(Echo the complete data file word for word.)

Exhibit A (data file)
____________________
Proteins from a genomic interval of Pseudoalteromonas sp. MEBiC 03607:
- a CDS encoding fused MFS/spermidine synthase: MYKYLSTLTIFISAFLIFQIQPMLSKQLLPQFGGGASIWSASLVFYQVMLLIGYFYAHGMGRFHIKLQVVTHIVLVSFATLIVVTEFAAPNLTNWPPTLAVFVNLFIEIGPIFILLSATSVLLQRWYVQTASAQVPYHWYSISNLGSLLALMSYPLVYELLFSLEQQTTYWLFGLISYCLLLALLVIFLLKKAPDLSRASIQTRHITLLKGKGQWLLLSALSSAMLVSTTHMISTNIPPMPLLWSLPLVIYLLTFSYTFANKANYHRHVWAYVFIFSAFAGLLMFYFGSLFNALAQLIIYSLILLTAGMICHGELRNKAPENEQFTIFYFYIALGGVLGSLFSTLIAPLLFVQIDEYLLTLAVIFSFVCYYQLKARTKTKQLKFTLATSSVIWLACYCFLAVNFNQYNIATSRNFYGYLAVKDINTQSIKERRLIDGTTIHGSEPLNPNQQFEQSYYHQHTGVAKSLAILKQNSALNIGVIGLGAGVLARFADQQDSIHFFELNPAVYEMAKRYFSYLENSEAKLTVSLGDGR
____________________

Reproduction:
Proteins from a genomic interval of Pseudoalteromonas sp. MEBiC 03607:
- a CDS encoding fused MFS/spermidine synthase: MYKYLSTLTIFISAFLIFQIQPMLSKQLLPQFGGGASIWSASLVFYQVMLLIGYFYAHGMGRFHIKLQVVTHIVLVSFATLIVVTEFAAPNLTNWPPTLAVFVNLFIEIGPIFILLSATSVLLQRWYVQTASAQVPYHWYSISNLGSLLALMSYPLVYELLFSLEQQTTYWLFGLISYCLLLALLVIFLLKKAPDLSRASIQTRHITLLKGKGQWLLLSALSSAMLVSTTHMISTNIPPMPLLWSLPLVIYLLTFSYTFANKANYHRHVWAYVFIFSAFAGLLMFYFGSLFNALAQLIIYSLILLTAGMICHGELRNKAPENEQFTIFYFYIALGGVLGSLFSTLIAPLLFVQIDEYLLTLAVIFSFVCYYQLKARTKTKQLKFTLATSSVIWLACYCFLAVNFNQYNIATSRNFYGYLAVKDINTQSIKERRLIDGTTIHGSEPLNPNQQFEQSYYHQHTGVAKSLAILKQNSALNIGVIGLGAGVLARFADQQDSIHFFELNPAVYEMAKRYFSYLENSEAKLTVSLGDGR